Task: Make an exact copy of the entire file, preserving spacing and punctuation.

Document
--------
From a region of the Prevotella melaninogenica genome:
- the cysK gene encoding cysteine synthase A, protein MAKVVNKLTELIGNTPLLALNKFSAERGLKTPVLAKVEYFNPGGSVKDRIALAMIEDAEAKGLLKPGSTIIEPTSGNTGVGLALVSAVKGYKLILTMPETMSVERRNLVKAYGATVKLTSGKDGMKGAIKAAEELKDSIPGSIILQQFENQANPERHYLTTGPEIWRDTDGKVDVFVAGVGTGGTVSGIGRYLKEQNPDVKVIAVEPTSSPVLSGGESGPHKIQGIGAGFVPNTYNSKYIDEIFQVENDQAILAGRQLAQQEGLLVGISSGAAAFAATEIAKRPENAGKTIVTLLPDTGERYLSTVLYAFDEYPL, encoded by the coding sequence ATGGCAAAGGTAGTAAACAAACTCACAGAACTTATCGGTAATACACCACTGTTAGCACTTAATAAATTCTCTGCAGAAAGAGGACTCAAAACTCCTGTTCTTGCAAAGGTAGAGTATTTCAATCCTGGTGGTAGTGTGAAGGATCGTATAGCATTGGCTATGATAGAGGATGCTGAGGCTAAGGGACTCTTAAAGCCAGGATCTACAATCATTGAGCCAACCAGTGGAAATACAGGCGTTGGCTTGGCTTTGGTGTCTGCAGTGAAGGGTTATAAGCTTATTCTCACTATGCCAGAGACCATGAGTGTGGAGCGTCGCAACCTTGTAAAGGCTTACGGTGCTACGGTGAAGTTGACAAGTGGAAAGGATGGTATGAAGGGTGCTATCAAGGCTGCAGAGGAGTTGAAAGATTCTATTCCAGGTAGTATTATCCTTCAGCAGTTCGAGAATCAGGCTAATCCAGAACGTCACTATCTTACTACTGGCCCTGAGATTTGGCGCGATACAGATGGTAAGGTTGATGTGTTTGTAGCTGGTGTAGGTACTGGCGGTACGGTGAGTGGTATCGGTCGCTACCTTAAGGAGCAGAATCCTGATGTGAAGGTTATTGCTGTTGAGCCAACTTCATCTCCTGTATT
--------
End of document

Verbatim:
From a region of the Prevotella melaninogenica genome:
- the cysK gene encoding cysteine synthase A, protein MAKVVNKLTELIGNTPLLALNKFSAERGLKTPVLAKVEYFNPGGSVKDRIALAMIEDAEAKGLLKPGSTIIEPTSGNTGVGLALVSAVKGYKLILTMPETMSVERRNLVKAYGATVKLTSGKDGMKGAIKAAEELKDSIPGSIILQQFENQANPERHYLTTGPEIWRDTDGKVDVFVAGVGTGGTVSGIGRYLKEQNPDVKVIAVEPTSSPVLSGGESGPHKIQGIGAGFVPNTYNSKYIDEIFQVENDQAILAGRQLAQQEGLLVGISSGAAAFAATEIAKRPENAGKTIVTLLPDTGERYLSTVLYAFDEYPL, encoded by the coding sequence ATGGCAAAGGTAGTAAACAAACTCACAGAACTTATCGGTAATACACCACTGTTAGCACTTAATAAATTCTCTGCAGAAAGAGGACTCAAAACTCCTGTTCTTGCAAAGGTAGAGTATTTCAATCCTGGTGGTAGTGTGAAGGATCGTATAGCATTGGCTATGATAGAGGATGCTGAGGCTAAGGGACTCTTAAAGCCAGGATCTACAATCATTGAGCCAACCAGTGGAAATACAGGCGTTGGCTTGGCTTTGGTGTCTGCAGTGAAGGGTTATAAGCTTATTCTCACTATGCCAGAGACCATGAGTGTGGAGCGTCGCAACCTTGTAAAGGCTTACGGTGCTACGGTGAAGTTGACAAGTGGAAAGGATGGTATGAAGGGTGCTATCAAGGCTGCAGAGGAGTTGAAAGATTCTATTCCAGGTAGTATTATCCTTCAGCAGTTCGAGAATCAGGCTAATCCAGAACGTCACTATCTTACTACTGGCCCTGAGATTTGGCGCGATACAGATGGTAAGGTTGATGTGTTTGTAGCTGGTGTAGGTACTGGCGGTACGGTGAGTGGTATCGGTCGCTACCTTAAGGAGCAGAATCCTGATGTGAAGGTTATTGCTGTTGAGCCAACTTCATCTCCTGTATT